|Copyright||(c) The University of Glasgow, CWI 2001--2004|
|License||BSD-style (see the file libraries/base/LICENSE)|
|Portability||non-portable (local universal quantification)|
"Scrap your boilerplate" --- Generic programming in Haskell. See http://www.haskell.org/haskellwiki/Research_papers/Generics#Scrap_your_boilerplate.21. This module provides the
Data class with its primitives for generic programming, along with instances for many datatypes. It corresponds to a merge between the previous Data.Generics.Basics and almost all of Data.Generics.Instances. The instances that are not present in this module were moved to the
Data.Generics.Instances module in the
For more information, please visit the new SYB wiki: http://www.cs.uu.nl/wiki/bin/view/GenericProgramming/SYB.
Data class comprehends a fundamental primitive
gfoldl for folding over constructor applications, say terms. This primitive can be instantiated in several ways to map over the immediate subterms of a term; see the
gmap combinators later in this class. Indeed, a generic programmer does not necessarily need to use the ingenious gfoldl primitive but rather the intuitive
gmap combinators. The
gfoldl primitive is completed by means to query top-level constructors, to turn constructor representations into proper terms, and to list all possible datatype constructors. This completion allows us to serve generic programming scenarios like read, show, equality, term generation.
gmapM, etc are all provided with default definitions in terms of
gfoldl, leaving open the opportunity to provide datatype-specific definitions. (The inclusion of the
gmap combinators as members of class
Data allows the programmer or the compiler to derive specialised, and maybe more efficient code per datatype. Note:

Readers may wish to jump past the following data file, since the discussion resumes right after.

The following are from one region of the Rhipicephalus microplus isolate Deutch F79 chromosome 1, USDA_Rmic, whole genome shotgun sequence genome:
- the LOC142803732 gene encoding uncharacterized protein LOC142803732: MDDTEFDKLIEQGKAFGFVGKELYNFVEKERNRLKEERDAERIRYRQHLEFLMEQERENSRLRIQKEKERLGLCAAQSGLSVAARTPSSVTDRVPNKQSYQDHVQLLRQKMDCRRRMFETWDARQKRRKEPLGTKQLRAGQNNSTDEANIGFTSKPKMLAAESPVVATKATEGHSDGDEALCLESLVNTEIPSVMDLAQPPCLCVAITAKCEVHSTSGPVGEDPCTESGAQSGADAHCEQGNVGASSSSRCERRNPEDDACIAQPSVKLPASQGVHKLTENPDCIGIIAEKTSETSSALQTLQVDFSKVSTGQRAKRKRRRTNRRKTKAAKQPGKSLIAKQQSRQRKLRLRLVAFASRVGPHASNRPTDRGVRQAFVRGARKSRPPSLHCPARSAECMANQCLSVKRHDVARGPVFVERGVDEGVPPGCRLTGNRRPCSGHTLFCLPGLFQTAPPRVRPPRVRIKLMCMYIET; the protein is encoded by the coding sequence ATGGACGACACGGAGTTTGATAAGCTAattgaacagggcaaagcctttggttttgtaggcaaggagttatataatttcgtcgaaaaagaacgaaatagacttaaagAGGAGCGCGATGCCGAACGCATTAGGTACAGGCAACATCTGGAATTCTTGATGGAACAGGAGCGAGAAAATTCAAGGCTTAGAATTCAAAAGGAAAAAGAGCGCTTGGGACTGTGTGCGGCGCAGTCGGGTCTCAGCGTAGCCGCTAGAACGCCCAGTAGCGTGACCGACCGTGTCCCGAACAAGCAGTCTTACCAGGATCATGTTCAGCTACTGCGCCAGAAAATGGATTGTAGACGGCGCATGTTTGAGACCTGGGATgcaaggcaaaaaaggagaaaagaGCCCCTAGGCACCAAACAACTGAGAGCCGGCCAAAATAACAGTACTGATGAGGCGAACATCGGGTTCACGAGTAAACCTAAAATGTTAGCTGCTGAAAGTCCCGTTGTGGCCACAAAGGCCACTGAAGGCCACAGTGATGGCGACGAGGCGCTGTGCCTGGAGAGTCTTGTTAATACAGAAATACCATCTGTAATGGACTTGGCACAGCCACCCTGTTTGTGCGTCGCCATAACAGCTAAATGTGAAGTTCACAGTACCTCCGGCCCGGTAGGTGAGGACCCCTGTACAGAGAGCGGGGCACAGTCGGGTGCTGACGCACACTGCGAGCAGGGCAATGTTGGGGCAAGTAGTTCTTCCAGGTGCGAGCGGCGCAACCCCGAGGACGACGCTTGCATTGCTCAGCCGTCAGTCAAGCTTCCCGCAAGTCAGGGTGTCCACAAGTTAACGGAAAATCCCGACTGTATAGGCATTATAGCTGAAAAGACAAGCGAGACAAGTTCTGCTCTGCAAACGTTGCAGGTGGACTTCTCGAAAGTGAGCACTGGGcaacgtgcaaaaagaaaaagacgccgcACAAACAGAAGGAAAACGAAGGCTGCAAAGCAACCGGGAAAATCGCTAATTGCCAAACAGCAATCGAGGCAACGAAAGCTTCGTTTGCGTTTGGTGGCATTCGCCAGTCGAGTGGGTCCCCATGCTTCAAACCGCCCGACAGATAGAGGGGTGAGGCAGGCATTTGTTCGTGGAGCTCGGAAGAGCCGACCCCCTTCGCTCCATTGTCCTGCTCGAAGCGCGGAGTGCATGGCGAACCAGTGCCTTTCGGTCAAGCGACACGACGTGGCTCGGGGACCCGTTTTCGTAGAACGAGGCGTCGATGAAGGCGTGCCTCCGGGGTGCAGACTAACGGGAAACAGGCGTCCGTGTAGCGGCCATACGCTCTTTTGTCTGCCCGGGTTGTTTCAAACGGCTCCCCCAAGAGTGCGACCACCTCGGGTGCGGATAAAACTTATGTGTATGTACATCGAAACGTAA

gfoldl is more higher-order than the
gmap combinators. This is subject to ongoing benchmarking experiments. It might turn out that the
gmap combinators will be moved out of the class
Conceptually, the definition of the
gmap combinators in terms of the primitive
gfoldl requires the identification of the
gfoldl function arguments. Technically, we also need to identify the type constructor
c for the construction of the result type from the folded term type.
In the definition of
gmapQx combinators, we use phantom type constructors for the
c in the type of
gfoldl because the result type of a query does not involve the (polymorphic) type of the term argument. In the definition of
gmapQl we simply use the plain constant type constructor because
gfoldl is left-associative anyway and so it is readily suited to fold a left-associative binary operation over the immediate subterms. In the definition of gmapQr, extra effort is needed. We use a higher-order accumulation trick to mediate between left-associative constructor application vs. right-associative binary operation (e.g.,
(:)). When the query is meant to compute a value of type
r, then the result type withing generic folding is
r -> r. So the result of folding is a function to which we finally pass the right unit.
-XDeriveDataTypeable option, GHC can generate instances of the
Data class automatically. For example, given the declaration
data T a b = C1 a b | C2 deriving (Typeable, Data)
GHC will generate an instance that is equivalent to
instance (Data a, Data b) => Data (T a b) where gfoldl k z (C1 a b) = z C1 `k` a `k` b gfoldl k z C2 = z C2 gunfold k z c = case constrIndex c of 1 -> k (k (z C1)) 2 -> z C2 toConstr (C1 _ _) = con_C1 toConstr C2 = con_C2 dataTypeOf _ = ty_T con_C1 = mkConstr ty_T "C1"  Prefix con_C2 = mkConstr ty_T "C2"  Prefix ty_T = mkDataType "Module.T" [con_C1, con_C2]
This is suitable for datatypes that are exported transparently.
|:: (forall d b. Data d => c (d -> b) -> d -> c b)||
defines how nonempty constructor applications are folded. It takes the folded tail of the constructor application and its head, i.e., an immediate subterm, and combines them in some way.